After the Loudoun County Health Department reported that more than 135 customers of the Chipotle Mexican Grill restaurant on Tripleseven Road in Sterling became ill last July, some potential patrons may wonder how safe it is to eat there. And perhaps at other eateries.
All it takes is a few clicks.
Since 2003, the local health department has posted reports of its inspections of restaurants and similar establishments through a website. Users can look up the recent reports on more than 1,000 restaurants, fast-food joints, school cafeterias, hospital cafes, detention centers, hotel buffets, mobile food trucks, country clubs, shelters and other places with permitted eateries.
There is a useful search function. For example, type in “Chipotle,” and you will discover that most of those restaurants in the county had no major violations during their last examinations.
But one that did was the Tripleseven eatery, which was handed two priority and three core violations on August 23, according to the site. The priority infractions are generally more severe than core offenses, said Victor Avitto, environmental health supervisor with the Loudoun health department. Some may consider a core roach violation to be worse than certain priority offenses.
The state implemented some new classifications last year, such as changing critical violations to priority ones, to better align with federal guidelines. Priority transgressions refer to those that can lead to a foodborne illness, while priority foundation violations identify problems that can lead to a priority offense.The core infractions usually relate to general sanitation, operational controls, facilities, and equipment, including the existence of roaches and flies.
The priority violations the Sterling Chipotle received were for a spoon having “visible accumulations of soil and debris” and not effectively sanitizing kitchen equipment. Both were corrected during the inspection.
The core violations in the Sterling Chipotle’s case were for flies observed in the kitchen, employees being without proper hair protection and utensils being stacked while wet after being cleaned – they need to be allowed to air dry before put away to avoid microbial growth. The restaurant had no violations in two previous inspections conducted in late July and mid-August sparked by customer complaints.
Chipotle takes “quick and appropriate action” to address any reported violations, said Chris Arnold, a company spokesman. The chain employs an outside vendor to search health department inspection reports on its restaurants around the country to centralize the response.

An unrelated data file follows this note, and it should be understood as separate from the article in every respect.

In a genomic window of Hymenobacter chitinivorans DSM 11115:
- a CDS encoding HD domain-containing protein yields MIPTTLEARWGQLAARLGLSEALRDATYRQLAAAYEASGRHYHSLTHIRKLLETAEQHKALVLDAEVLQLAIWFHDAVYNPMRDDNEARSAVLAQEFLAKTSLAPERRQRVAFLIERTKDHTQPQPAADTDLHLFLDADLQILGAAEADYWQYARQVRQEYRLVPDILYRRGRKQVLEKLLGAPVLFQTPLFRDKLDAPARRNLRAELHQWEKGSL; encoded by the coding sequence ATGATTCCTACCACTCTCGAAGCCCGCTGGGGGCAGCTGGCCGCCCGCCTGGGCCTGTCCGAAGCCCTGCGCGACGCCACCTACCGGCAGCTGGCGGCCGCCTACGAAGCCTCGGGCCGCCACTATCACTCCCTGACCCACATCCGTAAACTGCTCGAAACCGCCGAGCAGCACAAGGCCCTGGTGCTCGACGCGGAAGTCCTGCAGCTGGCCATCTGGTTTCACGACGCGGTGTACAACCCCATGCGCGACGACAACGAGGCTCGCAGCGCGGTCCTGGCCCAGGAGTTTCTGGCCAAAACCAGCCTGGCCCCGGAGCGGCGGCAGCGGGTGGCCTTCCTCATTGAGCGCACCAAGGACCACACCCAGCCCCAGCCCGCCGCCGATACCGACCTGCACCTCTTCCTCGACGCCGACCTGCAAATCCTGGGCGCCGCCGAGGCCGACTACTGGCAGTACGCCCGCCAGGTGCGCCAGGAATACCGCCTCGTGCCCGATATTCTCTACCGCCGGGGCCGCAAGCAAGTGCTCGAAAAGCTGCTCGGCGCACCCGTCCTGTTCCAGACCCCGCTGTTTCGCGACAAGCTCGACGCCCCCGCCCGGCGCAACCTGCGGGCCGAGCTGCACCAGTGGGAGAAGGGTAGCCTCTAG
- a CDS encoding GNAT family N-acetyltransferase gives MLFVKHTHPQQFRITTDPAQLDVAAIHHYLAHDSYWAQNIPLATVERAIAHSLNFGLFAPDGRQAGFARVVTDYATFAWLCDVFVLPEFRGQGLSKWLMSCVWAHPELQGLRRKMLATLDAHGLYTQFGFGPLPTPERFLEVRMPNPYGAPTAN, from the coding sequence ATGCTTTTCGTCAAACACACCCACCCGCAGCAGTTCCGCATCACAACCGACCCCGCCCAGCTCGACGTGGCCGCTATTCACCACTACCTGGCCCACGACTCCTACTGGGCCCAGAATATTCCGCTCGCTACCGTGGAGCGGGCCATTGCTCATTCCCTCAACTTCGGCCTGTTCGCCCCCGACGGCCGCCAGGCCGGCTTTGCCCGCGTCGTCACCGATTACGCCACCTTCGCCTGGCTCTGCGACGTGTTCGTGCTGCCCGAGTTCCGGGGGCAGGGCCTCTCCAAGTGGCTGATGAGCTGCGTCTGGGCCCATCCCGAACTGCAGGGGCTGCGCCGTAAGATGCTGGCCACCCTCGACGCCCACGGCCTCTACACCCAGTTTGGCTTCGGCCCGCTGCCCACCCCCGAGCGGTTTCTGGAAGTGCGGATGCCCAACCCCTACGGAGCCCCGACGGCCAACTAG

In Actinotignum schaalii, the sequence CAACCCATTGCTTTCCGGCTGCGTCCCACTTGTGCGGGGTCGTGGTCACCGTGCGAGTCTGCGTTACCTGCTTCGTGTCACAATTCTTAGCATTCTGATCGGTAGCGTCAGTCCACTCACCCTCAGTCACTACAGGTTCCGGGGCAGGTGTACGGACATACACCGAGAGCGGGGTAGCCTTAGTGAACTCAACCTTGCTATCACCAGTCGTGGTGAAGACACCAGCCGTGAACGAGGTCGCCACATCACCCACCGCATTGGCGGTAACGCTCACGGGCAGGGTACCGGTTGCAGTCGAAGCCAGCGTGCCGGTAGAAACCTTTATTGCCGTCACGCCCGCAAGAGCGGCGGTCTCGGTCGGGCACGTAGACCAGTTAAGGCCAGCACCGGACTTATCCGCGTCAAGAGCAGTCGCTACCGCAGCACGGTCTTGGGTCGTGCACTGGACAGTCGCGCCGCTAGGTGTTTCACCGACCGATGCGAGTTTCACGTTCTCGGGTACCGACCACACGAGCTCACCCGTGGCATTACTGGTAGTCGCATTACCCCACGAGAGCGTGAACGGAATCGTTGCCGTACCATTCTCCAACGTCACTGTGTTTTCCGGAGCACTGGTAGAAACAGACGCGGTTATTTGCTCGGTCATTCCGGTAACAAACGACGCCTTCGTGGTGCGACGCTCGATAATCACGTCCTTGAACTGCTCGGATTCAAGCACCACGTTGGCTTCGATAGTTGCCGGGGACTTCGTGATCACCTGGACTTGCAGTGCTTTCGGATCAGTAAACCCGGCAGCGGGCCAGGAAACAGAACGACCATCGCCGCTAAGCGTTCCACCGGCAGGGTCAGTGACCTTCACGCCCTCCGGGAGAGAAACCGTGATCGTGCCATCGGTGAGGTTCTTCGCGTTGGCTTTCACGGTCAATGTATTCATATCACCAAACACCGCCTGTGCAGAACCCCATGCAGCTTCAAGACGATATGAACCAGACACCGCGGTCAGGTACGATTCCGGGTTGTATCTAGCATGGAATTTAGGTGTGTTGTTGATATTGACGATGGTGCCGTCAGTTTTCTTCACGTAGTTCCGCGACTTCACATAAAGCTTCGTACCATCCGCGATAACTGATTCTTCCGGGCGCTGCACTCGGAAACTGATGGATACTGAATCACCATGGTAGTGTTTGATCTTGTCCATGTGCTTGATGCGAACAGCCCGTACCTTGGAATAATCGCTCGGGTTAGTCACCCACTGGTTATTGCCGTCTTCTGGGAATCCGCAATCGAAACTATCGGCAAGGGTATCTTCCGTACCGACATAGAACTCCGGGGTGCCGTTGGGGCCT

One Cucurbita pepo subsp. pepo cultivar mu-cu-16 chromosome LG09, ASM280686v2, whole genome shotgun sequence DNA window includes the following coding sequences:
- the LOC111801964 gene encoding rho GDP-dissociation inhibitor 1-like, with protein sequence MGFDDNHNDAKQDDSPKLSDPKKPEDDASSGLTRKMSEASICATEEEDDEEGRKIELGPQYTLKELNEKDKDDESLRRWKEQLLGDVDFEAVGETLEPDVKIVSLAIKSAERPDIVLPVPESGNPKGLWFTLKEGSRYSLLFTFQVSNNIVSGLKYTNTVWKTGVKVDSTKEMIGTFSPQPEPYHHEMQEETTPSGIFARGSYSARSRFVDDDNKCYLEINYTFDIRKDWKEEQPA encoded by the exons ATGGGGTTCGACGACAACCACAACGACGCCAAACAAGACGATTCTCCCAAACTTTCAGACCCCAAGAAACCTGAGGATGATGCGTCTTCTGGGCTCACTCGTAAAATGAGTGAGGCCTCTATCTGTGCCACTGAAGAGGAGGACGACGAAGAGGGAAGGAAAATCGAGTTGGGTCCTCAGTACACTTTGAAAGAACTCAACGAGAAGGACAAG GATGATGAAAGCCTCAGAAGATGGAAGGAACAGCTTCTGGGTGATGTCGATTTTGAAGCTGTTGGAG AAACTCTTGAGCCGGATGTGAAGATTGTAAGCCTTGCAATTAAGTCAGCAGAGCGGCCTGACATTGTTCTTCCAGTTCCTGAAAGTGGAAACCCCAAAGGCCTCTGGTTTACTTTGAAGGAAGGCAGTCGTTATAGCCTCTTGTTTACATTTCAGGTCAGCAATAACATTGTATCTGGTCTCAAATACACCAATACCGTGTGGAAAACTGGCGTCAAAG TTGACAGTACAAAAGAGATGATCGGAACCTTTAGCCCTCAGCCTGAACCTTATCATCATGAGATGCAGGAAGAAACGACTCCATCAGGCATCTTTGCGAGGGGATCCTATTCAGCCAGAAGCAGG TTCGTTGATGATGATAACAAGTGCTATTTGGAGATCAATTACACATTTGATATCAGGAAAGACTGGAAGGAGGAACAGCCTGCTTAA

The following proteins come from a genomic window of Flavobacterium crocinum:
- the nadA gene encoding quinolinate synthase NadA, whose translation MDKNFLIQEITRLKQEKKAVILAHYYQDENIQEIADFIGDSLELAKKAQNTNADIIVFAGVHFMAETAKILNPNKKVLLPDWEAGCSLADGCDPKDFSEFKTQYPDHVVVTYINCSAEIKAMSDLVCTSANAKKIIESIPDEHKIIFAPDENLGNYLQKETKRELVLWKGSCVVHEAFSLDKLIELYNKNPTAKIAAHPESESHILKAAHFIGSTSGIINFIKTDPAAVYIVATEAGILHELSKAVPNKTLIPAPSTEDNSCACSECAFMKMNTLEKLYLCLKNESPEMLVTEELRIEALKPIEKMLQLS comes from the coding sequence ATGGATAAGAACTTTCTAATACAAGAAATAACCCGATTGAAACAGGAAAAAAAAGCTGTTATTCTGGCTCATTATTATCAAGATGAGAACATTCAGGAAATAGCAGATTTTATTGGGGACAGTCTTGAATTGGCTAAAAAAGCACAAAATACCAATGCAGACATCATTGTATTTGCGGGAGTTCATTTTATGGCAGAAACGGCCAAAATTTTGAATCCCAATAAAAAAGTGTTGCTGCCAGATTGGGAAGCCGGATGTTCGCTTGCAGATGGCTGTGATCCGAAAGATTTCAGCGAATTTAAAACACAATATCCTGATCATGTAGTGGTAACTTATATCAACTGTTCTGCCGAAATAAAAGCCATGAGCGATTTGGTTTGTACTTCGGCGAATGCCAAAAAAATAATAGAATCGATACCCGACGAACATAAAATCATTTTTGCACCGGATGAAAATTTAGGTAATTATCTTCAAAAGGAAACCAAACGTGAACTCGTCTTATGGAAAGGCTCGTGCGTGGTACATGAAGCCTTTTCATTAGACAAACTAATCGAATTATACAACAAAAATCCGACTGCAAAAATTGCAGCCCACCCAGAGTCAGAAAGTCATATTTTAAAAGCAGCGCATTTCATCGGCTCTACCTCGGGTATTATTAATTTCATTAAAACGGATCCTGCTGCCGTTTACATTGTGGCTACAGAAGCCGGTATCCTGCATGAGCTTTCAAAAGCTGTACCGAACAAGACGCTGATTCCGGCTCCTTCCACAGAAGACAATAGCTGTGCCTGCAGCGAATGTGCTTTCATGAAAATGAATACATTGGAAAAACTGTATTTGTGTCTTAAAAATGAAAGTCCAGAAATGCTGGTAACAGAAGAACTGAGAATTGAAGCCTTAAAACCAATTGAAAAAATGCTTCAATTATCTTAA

“Our teams here can follow up with restaurants and operations leadership accordingly to be sure any issues are addressed,” Arnold said.
In July, two of the customers of the Tripleseven Chiptole tested positive for the same strain of norovirus, according to the Loudoun health department. Chipotle voluntarily closed the restaurant for two days in mid-July to do a thorough sanitization. The situation led to at least two customers filing lawsuits in Loudoun County Circuit Court seeking $74,000 each in damages. The cases were pending, as of early October.
That was the only time a Loudoun restaurant has had to close lately, Avitto said.
That Chipotle was by no means the only area eatery to receive recent priority violations. Among others were an Olive Garden and McDonald’s in Sterling, a Whole Foods Market and Burger King in Ashburn, a Chili’s and Taco Bell in Dulles, a Kentucky Fried Chicken in Purcellville, and a Ledo Pizza and Chick-Fil-A in Leesburg.
Most permitted food establishments are inspected from one to four times annually. The ones considered high risk – based on factors like how complex the cooking process is, such as whether an establishment makes food from raw ingredients or not – are inspected more often, he said.
The restaurant inspection site regularly undergoes upgrades with a change to a more user-friendly format about three years ago, Avitto said. The department could hire a new contractor for its data system in 2018, which may alter the complexion of how inspections are inputted on the website, he said.
When the department first began putting health inspections online about 14 years ago, officials received “a lot of feedback” from restaurant owners and managers concerned about the impact to their business, Avitto said. Many had questions about what certain level of violations meant, he said.
The department site takes pains to inform users that “it is unrealistic to expect that a complex, full-service food operation can routinely avoid any violations,” and a report is a changing “snapshot” in which violations are often corrected prior to an inspector leaving.
“These days, we could go a whole couple of months without hearing from owners,” Avitto said.